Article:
• I live in the real world. We need to adapt to climate change. You may not like it but human nature is what it is. China / India / Vietnam / Indonesia, Africa all aspire to have what we have. They are not going to U turn because someone in the UK says it’s bad for the planet. I have lived in Vietnam and saw first hand the transition from bicycles to 2 stroke motor bikes and now to cars, their addiction to Premier League football on smart TVs etc etc. That’s a million plus commuters into Ho Chi Minh every day. Please show me a realistic global energy forecast that doesn’t include a large proportion of fossil fuels past 2040. Show me one for the UK – look at National Grid’s latest FES and tell me which scenario you really think will pan out?

  8. I can’t see any desperation here. There are sites around the world uneconomic at certain prices, and then economic at higher prices. Hence the mini resurgence in the N.Sea.

    On shore wind, where developers were being paid £150k/year/turbine whether they were producing, or not, was an absolute nonsense. Fortunately, some of that is being sorted. Unfortunately, we still have some off-shore wind receiving excessive subsidies and the idea that we can build tidal lagoons at tax payers vast expense without any firm knowledge around the economics.

    We have moved away from reliance on fossil fuels, but demand for fossil fuels is still high and forecast to remain so as world population grows and more people want “things”. “Things” have a habit of requiring fossil fuels to make and deliver.

    I live in an area where there are many small oil deposits that are identified but have not been economic to extract. We have found a solution to maintaining that situation. You get a large housing development built on top of them which then means they are left alone in the future. Perhaps you could persuade the Planning Committee to go that route? However, be careful. The reality is that the local oil refinery then still looks to invest £500m to expand production of diesel utilising imported oil and tax revenue is lost to help provide those large housing developments with the infrastructure they warrant. Is that refinery bonkers? No. Drive around the country, if you can, and observe the congestion. Some of it via “protestors” driving from the SW, Scotland etc to PNR but most of it from increased traffic via two car households, pensioners being able to afford to run a car, on line shopping deliveries etc. Of course there are means to partially correct such problems, but the majority of the population are not willing to accept them. And trying to force them to, will have the opposite effect.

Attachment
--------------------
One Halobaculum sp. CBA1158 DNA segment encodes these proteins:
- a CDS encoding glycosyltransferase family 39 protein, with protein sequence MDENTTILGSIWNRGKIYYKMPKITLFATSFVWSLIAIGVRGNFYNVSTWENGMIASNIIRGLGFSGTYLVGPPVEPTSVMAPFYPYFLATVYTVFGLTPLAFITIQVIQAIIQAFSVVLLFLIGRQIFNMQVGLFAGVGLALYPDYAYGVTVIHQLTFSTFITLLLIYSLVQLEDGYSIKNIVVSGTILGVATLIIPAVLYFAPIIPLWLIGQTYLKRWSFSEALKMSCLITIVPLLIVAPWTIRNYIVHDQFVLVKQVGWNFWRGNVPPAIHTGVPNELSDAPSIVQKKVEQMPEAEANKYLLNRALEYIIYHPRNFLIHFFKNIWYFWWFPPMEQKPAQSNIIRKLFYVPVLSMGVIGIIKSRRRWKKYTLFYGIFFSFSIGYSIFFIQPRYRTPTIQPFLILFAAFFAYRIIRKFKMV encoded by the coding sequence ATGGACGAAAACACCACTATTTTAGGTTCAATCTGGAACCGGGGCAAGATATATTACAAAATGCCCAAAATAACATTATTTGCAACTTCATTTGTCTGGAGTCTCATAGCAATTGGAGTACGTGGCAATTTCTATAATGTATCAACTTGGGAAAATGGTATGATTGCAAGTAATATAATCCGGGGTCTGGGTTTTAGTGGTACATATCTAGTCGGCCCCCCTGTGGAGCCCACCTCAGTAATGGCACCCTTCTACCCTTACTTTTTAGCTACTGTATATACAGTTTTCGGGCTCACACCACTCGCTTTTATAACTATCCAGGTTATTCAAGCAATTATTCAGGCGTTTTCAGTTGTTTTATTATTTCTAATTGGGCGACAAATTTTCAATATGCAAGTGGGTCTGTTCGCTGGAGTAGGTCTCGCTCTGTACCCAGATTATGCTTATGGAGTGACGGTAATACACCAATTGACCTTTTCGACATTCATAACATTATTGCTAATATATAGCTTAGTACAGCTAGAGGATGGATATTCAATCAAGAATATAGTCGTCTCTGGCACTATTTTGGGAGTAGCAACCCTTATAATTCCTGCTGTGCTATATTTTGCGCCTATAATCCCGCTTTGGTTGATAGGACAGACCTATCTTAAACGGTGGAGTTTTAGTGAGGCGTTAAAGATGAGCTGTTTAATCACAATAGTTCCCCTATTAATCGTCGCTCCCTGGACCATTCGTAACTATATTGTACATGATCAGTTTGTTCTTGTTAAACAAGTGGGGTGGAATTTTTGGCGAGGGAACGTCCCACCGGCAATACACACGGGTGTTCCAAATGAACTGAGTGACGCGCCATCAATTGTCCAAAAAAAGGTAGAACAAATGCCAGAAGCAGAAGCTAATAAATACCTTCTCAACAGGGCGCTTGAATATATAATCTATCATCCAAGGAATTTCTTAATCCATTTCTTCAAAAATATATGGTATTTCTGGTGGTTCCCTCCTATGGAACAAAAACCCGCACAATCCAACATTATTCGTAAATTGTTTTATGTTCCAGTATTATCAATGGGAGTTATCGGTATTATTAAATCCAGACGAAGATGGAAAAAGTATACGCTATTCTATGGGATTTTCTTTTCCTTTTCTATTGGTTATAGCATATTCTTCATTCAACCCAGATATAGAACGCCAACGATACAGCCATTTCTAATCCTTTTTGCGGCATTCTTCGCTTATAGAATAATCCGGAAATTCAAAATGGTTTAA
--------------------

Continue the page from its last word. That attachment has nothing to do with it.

9. Seeing your comment about Vietnam Paul, it reminds me of before I retired. My company looked at exporting to Vietnam. It was cheaper to send a pallet of goods to Vietnam from the Midlands than it was to send the same pallet to Cornwall!!

    This was due to the huge quantity of goods being shipped into the UK from China, including solar panels, and ships returning only partly filled. Wonder what happens with all these tankers coming into UK refineries and dumping their oil from far away places, and how far they have to chug empty before they pick up another cargo? How on earth can anyone suggest that is environmentally sound, compared to pumping the oil out in the UK? And, how many more Torrey Canyons do we risk?